For people who live with warm-weather allergies, the end of summer brings welcome relief from itchy, painful and sometimes exhausting symptoms. But for many, allergies can be just as troublesome in the fall as the season ushers in an entirely different array of allergens, along with allergy triggers and symptoms.
You can’t completely eliminate fall allergens or cure their effects, but there are ways to manage, relieve and avoid symptoms.
Common fall allergens
From irritants blowing in the wind to miniscule bugs lurking in your home, here are the most common fall allergens:
- Ragweed. About 75% of people who experience springtime allergies also have an adverse reaction to ragweed, the biggest fall allergen culprit of them all. A single ragweed plant can produce up to a billion grains of pollen per season.
This flowering weed starts to bloom and release pollen in the warm days and cool nights of August but can last well into September and October until the first freeze. Ragweed grows across the country but is most prevalent in rural parts of the East and Midwest. Even if you don't live in an area where it commonly grows, you may still be affected by the allergen as the wind can easily spread the pollen.
- Mold and mildew. Mold and mildew grow from and produce spores spread by outdoor wind or indoor air, so these fungi can cause problems wherever you are. While they tend to grow year-round, they thrive in the fall.
Outside, mold and mildew flourish on soggy fallen leaves and compost piles. Inside, mold and mildew prefer damp areas like bathrooms, kitchens and basements. They usually go dormant during winter months, but not even the first frost will kill them completely.
- Dust mites. Indoors, these microscopic arthropods feed primarily on flakes of human skin naturally shed around the home. Dust mites are a year-round allergen but thrive in temperatures between the high 60s and mid 70s, making them more of a problem in the fall. Winter months can bring some relief, since dust mites typically die in extreme temperatures or when the humidity falls below 70%.
- Pet allergens. About 40% of people with seasonal allergies also have pet allergies triggered by fur, saliva, dander or urine. As windows and doors are closed against fall’s chill, pet allergies may increase.
Seasonal allergy symptoms
Common symptoms of fall allergies include:
- Runny nose
- Nasal congestion
- Watery, itchy or irritated eyes
- Itchy throat
- Hives or rashes on the skin
- Aggravated asthma symptoms, such as coughing or wheezing
- In severe cases, trouble breathing or anaphylaxis (a life-threatening allergic reaction)
Fall is also the beginning of cold and flu season. And with the spread of COVID-19, it may be tricky to tell if your symptoms are seasonal or something more serious, since many symptoms overlap. If you have a cough, fever or shortness of breath along with the above symptoms, fall allergies are likely not the root of the issue.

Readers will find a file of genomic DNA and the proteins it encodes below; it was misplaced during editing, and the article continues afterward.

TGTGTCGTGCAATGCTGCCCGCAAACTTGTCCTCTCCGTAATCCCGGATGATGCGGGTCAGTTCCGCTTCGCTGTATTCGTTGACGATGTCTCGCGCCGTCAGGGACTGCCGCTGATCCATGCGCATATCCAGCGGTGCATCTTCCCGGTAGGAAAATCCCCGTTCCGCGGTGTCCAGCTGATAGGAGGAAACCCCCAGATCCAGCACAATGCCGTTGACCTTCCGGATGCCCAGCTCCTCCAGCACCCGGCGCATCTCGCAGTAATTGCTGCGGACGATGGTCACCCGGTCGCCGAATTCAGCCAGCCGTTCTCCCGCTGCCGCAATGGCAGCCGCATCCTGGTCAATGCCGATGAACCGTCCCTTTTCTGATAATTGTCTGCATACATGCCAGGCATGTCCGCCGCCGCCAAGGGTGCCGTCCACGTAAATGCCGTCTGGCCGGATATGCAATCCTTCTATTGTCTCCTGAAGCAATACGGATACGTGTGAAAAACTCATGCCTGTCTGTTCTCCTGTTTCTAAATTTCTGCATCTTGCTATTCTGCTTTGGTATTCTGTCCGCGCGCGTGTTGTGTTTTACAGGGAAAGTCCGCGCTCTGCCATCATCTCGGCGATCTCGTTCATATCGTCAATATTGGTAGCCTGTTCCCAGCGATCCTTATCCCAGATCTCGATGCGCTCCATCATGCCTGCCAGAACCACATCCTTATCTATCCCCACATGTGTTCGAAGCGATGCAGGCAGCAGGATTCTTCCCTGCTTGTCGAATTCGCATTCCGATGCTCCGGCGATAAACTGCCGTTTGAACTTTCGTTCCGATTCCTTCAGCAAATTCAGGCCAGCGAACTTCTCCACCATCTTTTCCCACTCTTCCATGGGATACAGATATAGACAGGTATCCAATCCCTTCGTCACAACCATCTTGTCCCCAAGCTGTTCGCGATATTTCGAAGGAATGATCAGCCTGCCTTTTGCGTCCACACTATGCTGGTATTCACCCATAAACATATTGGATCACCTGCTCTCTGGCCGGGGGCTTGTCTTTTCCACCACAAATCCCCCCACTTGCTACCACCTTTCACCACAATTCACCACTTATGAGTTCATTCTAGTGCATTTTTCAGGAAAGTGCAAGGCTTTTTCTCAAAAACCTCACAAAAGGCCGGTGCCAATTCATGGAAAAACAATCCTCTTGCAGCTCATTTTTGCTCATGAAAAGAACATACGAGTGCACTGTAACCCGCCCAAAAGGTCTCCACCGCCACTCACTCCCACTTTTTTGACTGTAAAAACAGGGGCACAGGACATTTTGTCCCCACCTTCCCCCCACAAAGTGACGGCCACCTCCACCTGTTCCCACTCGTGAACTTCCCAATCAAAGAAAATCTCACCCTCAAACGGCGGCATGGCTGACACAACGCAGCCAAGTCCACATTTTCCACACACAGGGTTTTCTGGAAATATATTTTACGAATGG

If you’re concerned, book an appointment at your nearby Indigo Urgent Care. You can also take a quick online assessment using Indigo Urgent Care’s Coronavirus Assessment Tool, or have an e-Visit with an Indigo Online Care provider to determine your risk and whether you need to be referred to a testing site.
There’s no cure for fall allergies, but there are medical treatments to help lessen your symptoms and provide relief. Your primary care or Indigo Urgent Care medical provider can help determine which allergens are likely causing your symptoms, recommend the most beneficial treatment and prescribe medication, if needed.
There are several over-the-counter medications that may bring relief. Decongestants help dry up mucus and ease nasal stuffiness, while antihistamines can put an end to sneezing, sniffling and itching.
If necessary, your provider may prescribe a steroid nasal spray to reduce inflammation in your nose or start you on immunotherapy (oral tablets or allergy shots) to help relieve symptoms.
While medical treatment can be helpful, it’s most effective when combined with sensible symptom management techniques. Taking steps to avoid allergens is the best way to remove allergy triggers and alleviate symptoms.
Keep tabs on pollen. Many local news websites and newspapers publish a daily pollen report so you to know when counts are at their highest. During these times, limit outings to early mornings or evening and try to stay indoors as much as possible.
To manage symptoms, keep home and car windows closed, and remove shoes and jackets before entering your home. Regularly vacuum carpets and upholstery, and wash clothes, linens and curtains. While keeping pollen in check, you’ll also help reduce allergens from pet fur and dander.
Tamp down mold and mildew. As fallen leaves pile up in the yard, so does mold and mildew. When doing yard work, wear a protective mask to prevent breathing in spores.
Indoors, use a dehumidifier to keep the air between 35% and 50% humidity. You can also prevent mold and mildew buildup in your house by cleaning bathrooms and kitchens regularly with vinegar or store-bought anti-mildew cleansers.
Diminish dust mites. Cleaning house isn’t always about what lies on the surface. To prevent dust mites from circulating indoors, clean air vents before temperatures drop and central heating kicks in. And to keep the pests out of the bedrooms, use dust-proof covers on mattresses and pillows and regularly wash bedding.
Find relief at Indigo Urgent Care
Managing fall allergies takes some thought, planning and action. If something in the crisp autumn air is causing you discomfort, visit your nearby Indigo Urgent Care for refreshingly fast and convenient care. We’ll get to the bottom of what’s causing your fall allergies, help with a strategy to manage your symptoms and get you back to enjoying the season.